- Over half (55%) of companies are spending more than they did last year on cloud computing, with nearly a quarter (24%) describing it as a “significant increase,” according to research conducted by London-based Vertice, a cloud and software-as-a-service spending management company.
- The study found that 55% of finance leaders blame out-of-control cloud spending on a lack of transparency from tech leaders, with 44% saying they can't get visibility into costs.
- “These finance teams see cloud spend going up, but they don’t also know why, and they have no forcastability,” Vertice CEO Eldar Tuvey said in an interview.
A company’s use of cloud-related services tends to be scalable along with the associated costs, which can result in sticker shock at billing time if not carefully managed, according to Vertice.
“More product, more features, more development, more customers, more services, more analysis: it all results in increased costs,” the report said. Only 5% of companies reported cloud costs being lower than they were in the previous year, while 1% claimed to have reduced these costs significantly.
Finance leaders are almost three times as likely to be concerned about cloud costs than their tech peers, and more than twice as likely to be worried about getting visibility into the cloud, the research found.
Vertice surveyed 600 U.S. and U.K. finance and tech leaders in August. The startup recently expanded its focus beyond SaaS spending management with the launch of a new cloud cost optimization platform.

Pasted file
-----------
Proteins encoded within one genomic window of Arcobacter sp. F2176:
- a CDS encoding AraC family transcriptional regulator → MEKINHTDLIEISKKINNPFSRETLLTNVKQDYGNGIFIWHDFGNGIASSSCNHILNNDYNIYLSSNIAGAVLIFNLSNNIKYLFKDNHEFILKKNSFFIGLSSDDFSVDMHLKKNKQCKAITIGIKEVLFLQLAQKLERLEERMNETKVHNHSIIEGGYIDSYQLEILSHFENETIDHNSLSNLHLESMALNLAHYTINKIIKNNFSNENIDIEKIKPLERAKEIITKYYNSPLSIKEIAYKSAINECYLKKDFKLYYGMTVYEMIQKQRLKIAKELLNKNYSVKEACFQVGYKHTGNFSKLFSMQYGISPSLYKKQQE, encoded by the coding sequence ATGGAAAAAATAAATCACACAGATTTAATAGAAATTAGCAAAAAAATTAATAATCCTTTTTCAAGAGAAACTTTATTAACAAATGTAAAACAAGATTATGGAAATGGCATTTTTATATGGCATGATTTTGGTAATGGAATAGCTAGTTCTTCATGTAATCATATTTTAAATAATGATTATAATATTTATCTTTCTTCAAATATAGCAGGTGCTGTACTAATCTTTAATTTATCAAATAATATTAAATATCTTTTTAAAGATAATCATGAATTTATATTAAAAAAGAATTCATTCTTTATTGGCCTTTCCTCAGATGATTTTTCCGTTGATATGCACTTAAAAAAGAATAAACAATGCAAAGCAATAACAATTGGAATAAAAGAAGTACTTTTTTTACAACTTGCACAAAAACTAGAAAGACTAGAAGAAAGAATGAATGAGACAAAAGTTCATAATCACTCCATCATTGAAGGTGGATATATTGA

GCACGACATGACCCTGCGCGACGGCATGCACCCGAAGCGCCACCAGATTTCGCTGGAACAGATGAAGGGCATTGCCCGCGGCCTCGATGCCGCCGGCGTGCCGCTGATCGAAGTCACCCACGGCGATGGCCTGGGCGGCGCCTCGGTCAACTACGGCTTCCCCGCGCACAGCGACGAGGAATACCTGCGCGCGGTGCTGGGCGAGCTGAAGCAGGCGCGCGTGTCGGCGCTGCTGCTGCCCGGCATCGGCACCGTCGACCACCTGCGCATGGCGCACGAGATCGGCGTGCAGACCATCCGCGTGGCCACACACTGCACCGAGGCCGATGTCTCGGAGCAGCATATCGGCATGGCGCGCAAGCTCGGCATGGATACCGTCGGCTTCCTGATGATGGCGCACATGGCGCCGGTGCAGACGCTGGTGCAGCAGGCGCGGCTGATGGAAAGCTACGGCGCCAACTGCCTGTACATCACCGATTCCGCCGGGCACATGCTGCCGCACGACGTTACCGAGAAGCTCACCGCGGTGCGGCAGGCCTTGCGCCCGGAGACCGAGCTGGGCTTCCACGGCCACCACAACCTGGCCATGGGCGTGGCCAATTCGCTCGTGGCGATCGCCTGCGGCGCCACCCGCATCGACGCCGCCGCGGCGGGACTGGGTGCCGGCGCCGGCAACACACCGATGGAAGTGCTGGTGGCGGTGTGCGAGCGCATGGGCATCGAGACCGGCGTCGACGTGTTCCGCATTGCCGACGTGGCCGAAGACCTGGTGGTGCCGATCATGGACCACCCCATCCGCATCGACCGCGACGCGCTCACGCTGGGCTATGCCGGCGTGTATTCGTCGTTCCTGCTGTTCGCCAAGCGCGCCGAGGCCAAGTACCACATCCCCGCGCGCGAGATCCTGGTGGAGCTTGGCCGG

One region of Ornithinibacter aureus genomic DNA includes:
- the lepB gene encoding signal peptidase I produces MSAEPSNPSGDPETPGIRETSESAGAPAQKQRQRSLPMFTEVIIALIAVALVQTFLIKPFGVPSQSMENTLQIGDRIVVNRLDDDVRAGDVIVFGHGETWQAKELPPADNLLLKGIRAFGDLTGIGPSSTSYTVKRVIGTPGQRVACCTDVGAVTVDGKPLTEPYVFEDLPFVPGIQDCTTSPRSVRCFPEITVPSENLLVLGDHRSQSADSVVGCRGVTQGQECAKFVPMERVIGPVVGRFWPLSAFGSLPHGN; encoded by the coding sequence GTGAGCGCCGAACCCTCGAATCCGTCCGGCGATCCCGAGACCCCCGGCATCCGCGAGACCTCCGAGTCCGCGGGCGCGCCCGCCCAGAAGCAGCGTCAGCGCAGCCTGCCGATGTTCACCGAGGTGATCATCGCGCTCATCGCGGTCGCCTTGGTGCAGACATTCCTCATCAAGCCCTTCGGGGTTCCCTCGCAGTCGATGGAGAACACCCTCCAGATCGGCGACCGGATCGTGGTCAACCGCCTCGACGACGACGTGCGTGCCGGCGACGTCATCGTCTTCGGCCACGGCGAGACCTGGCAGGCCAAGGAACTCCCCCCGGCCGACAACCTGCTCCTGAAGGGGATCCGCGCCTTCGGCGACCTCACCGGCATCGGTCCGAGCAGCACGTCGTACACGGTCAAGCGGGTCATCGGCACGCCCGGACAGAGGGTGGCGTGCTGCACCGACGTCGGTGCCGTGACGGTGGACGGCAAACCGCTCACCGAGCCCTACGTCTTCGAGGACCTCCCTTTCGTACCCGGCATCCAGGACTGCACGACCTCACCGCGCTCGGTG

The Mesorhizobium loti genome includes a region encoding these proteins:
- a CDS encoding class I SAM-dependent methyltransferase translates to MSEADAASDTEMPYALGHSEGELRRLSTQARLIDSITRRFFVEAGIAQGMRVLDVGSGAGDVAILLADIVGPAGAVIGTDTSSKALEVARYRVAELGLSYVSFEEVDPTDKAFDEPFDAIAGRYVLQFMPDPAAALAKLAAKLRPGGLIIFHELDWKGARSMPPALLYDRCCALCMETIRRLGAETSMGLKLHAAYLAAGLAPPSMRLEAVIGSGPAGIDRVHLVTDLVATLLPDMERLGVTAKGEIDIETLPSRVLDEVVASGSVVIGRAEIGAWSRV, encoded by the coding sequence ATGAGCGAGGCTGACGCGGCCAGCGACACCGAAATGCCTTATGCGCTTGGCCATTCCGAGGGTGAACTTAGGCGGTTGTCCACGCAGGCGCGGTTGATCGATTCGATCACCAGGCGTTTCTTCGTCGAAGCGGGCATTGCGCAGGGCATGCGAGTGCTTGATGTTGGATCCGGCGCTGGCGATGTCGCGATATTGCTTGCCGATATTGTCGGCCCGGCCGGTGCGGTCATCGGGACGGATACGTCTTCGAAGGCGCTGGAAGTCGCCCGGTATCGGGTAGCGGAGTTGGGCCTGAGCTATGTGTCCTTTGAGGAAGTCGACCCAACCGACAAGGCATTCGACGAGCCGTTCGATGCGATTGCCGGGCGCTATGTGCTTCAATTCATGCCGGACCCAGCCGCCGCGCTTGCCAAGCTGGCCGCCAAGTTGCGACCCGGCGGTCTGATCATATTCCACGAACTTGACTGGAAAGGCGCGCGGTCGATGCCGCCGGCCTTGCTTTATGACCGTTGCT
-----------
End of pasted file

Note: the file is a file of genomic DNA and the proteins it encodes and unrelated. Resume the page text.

Worldwide cloud infrastructure services spending rose 16% to $72.4 billion in the second quarter of the year, down from 19% in the prior three-month period, as macroeconomic uncertainties have forced customers to remain focused on optimizing cloud usage to rein in costs, according to a report published last month by technology market analyst firm Canalys.
“In the current business landscape, where emphasis is placed on cost control, cloud vendors must secure a significant influx of new customers and workloads to drive revenue growth,” the report said. “The emergence of AI [artificial intelligence] technology is introducing new cloud workloads and is set to fuel massive demand for computing capacity, creating new opportunities for cloud growth.”
So far, AI technologies and their integration into existing products have yet to see widespread commercialization, “so have not had a meaningful impact on revenue for the cloud providers,” according to the Canalys research.
Meanwhile, major players in the industry have announced pricing adjustments as they grapple with inflation and higher operating costs. The list includes cloud infrastructure companies Google, Microsoft and IBM as well as SaaS provider Salesforce.